Eight books might work well again, or even twelve which is the number some people have suggested as a longlist figure, so again why bother calling it a longlist, let’s just have more people actually shortlisted — it looks better on the cover of a book for a start.
It’s a question I’m thinking about a lot right now. We’re getting more and more diverse books every year with mainstream and YA publishers increasingly submitting, and that’s before we touch on the self-pub thing again.
Would a larger shortlist be more of a focal point for both debate and promotion than the staggered and potentially fatiguing extra step of a longlist? I’ll leave that idea hanging for now, but for me this feels like more of a new move than the idea of copying a longlist format from another award, and feels somehow more in the spirit of Sir Arthur to me.
That’s everything from me for now except to say thank you for reading all this way and that I really would value the thoughts of all science fiction fans and awards-watchers on everything I’ve discussed above.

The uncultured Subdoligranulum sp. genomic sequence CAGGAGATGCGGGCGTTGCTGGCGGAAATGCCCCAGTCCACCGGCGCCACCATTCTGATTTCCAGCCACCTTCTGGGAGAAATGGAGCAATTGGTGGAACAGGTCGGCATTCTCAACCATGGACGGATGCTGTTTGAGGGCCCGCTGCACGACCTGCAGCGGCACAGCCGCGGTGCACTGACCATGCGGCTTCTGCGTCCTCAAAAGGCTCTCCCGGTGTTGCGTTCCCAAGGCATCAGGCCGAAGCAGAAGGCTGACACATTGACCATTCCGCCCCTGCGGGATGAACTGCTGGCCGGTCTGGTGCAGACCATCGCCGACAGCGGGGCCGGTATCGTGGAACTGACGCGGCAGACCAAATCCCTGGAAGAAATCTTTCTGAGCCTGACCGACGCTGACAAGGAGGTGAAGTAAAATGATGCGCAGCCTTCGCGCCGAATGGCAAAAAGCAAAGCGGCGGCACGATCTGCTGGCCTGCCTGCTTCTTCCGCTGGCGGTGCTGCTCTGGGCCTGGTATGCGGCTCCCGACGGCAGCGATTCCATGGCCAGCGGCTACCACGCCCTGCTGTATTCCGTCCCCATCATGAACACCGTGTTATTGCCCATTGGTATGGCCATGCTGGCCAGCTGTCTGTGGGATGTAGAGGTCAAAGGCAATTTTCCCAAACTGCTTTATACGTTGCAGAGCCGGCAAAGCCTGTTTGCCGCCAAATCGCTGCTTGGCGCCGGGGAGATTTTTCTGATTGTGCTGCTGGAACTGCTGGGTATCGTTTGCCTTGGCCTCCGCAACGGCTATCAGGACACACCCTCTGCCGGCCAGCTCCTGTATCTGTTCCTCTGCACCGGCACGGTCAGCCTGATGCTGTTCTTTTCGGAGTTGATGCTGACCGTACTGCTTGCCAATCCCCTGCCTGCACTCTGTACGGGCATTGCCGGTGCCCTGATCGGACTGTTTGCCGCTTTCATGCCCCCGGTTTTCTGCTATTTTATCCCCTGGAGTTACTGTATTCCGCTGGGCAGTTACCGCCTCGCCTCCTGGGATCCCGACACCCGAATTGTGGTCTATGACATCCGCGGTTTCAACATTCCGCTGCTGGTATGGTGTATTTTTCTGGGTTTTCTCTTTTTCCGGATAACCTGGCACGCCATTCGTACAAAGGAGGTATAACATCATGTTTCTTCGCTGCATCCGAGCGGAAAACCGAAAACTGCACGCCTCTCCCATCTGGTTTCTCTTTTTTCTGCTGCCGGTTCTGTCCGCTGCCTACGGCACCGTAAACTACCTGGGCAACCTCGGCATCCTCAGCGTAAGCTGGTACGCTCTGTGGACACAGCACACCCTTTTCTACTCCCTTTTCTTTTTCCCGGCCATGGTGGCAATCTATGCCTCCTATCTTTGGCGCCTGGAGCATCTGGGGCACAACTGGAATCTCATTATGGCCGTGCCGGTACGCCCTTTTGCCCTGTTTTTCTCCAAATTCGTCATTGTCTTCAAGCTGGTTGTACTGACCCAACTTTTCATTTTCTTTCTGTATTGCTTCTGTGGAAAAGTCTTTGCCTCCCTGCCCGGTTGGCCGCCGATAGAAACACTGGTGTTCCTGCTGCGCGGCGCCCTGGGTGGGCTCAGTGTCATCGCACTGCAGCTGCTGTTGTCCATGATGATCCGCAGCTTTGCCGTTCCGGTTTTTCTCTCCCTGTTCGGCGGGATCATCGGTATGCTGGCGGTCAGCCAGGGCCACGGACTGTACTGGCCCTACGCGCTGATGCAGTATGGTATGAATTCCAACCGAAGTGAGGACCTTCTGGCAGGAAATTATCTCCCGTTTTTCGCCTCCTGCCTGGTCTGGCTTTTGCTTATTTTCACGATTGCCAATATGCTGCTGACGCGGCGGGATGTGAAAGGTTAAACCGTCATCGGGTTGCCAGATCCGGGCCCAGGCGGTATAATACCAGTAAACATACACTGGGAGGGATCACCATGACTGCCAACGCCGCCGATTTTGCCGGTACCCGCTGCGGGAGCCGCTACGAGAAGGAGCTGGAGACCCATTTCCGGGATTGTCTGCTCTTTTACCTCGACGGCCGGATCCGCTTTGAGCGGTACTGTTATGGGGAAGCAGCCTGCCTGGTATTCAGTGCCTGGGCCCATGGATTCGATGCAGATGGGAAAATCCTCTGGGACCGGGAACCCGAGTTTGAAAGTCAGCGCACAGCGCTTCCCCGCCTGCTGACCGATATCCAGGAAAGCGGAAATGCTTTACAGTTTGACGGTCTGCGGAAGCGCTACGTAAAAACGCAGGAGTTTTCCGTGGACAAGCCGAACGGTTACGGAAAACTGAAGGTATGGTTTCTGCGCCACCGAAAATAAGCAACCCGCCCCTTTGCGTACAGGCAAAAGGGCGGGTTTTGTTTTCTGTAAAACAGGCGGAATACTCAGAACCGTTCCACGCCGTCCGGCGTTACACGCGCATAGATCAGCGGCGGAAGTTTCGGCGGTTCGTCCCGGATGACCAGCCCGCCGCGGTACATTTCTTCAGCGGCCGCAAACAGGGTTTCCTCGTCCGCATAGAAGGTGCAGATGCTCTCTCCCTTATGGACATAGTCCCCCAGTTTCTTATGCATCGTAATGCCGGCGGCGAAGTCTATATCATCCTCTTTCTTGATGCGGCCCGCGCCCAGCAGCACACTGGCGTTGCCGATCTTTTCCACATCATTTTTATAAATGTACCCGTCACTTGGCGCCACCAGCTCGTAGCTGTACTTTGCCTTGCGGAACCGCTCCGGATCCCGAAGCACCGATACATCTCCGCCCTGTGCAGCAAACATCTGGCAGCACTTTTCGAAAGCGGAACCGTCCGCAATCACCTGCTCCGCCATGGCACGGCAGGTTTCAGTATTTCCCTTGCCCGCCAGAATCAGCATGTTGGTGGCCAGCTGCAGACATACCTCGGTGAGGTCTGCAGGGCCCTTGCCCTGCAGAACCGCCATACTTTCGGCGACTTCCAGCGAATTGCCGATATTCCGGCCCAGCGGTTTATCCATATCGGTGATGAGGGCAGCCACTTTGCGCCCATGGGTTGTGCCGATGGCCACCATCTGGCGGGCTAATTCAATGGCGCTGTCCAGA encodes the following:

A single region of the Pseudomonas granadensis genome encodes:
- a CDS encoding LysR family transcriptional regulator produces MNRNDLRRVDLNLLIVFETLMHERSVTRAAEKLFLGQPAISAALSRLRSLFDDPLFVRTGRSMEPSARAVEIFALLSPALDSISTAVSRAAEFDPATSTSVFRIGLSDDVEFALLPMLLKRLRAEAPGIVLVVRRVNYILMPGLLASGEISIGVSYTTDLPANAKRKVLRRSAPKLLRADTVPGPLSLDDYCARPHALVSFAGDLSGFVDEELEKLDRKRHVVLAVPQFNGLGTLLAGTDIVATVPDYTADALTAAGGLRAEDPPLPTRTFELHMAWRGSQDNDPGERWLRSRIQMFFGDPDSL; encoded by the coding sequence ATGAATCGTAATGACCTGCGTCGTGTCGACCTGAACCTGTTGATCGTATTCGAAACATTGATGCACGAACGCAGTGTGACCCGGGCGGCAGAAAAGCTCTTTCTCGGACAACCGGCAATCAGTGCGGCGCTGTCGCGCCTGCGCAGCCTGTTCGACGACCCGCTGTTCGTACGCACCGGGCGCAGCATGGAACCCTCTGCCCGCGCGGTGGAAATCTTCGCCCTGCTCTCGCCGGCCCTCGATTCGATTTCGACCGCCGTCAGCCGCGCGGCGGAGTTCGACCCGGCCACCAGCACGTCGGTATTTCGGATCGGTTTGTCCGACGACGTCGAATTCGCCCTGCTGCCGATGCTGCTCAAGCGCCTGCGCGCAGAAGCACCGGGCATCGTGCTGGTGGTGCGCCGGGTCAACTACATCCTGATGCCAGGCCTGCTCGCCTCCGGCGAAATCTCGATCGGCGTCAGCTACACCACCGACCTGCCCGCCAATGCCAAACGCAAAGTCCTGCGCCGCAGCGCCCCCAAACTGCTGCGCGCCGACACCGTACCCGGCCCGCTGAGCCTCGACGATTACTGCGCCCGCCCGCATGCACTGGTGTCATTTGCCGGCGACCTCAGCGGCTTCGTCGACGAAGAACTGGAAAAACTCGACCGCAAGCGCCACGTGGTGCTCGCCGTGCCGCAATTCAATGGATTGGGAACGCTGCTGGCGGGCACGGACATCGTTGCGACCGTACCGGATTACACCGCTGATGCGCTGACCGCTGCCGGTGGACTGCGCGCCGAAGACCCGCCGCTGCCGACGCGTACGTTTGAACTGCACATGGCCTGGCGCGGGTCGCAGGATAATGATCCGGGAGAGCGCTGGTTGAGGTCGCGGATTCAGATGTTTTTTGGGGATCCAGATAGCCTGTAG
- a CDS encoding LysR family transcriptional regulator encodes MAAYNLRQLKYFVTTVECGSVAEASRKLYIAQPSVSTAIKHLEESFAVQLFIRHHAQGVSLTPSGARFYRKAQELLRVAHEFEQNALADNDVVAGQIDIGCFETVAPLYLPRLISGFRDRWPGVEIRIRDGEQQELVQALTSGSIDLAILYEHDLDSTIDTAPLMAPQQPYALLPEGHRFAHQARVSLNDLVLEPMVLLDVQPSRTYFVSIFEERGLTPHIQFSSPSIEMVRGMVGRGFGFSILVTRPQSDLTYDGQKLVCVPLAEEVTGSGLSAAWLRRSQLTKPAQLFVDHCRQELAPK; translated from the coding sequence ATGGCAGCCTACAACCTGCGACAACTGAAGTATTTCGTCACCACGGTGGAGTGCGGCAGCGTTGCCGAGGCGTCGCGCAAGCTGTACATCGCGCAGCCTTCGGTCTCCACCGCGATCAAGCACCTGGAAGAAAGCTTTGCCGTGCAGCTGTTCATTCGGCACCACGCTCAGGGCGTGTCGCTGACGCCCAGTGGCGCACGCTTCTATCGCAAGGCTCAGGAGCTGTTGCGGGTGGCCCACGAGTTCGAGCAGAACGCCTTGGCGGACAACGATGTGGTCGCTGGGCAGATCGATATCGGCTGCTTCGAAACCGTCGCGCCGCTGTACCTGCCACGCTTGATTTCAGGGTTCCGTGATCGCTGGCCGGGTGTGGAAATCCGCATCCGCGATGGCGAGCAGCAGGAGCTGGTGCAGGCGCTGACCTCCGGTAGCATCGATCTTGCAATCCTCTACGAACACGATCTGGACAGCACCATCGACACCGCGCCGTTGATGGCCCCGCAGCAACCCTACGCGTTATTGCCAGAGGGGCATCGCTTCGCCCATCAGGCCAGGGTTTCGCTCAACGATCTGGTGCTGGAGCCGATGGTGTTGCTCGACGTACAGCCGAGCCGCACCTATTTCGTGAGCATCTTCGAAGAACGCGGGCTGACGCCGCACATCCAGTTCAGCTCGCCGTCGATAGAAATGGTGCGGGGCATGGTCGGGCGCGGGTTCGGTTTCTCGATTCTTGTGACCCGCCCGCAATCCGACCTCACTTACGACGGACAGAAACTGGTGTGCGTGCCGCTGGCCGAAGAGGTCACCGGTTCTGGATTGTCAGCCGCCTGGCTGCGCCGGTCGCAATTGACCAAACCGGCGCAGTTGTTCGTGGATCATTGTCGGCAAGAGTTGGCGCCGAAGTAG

As I said at the beginning, please remember my own opinions or those of my colleagues are still open to change, it simply seemed more open and honest to state my own current position above rather than do a straight pros and cons breakdown or something.
I’d also like to make one final request.
There are contact me links dotted in the text above, but to save you looking here’s one again:
Please share and comment and blog on all of the above as much as you would like, but please also do me one little favour. There’s a lot to take in above, so if you have a question about something please do get in touch and ask me. This is a fluid conversation and I’m happy and available to give personal and more specific answers as much as I can.
On behalf of the future of the Arthur C. Clarke Award, thank you again for reading.
Tom Hunter, Award Director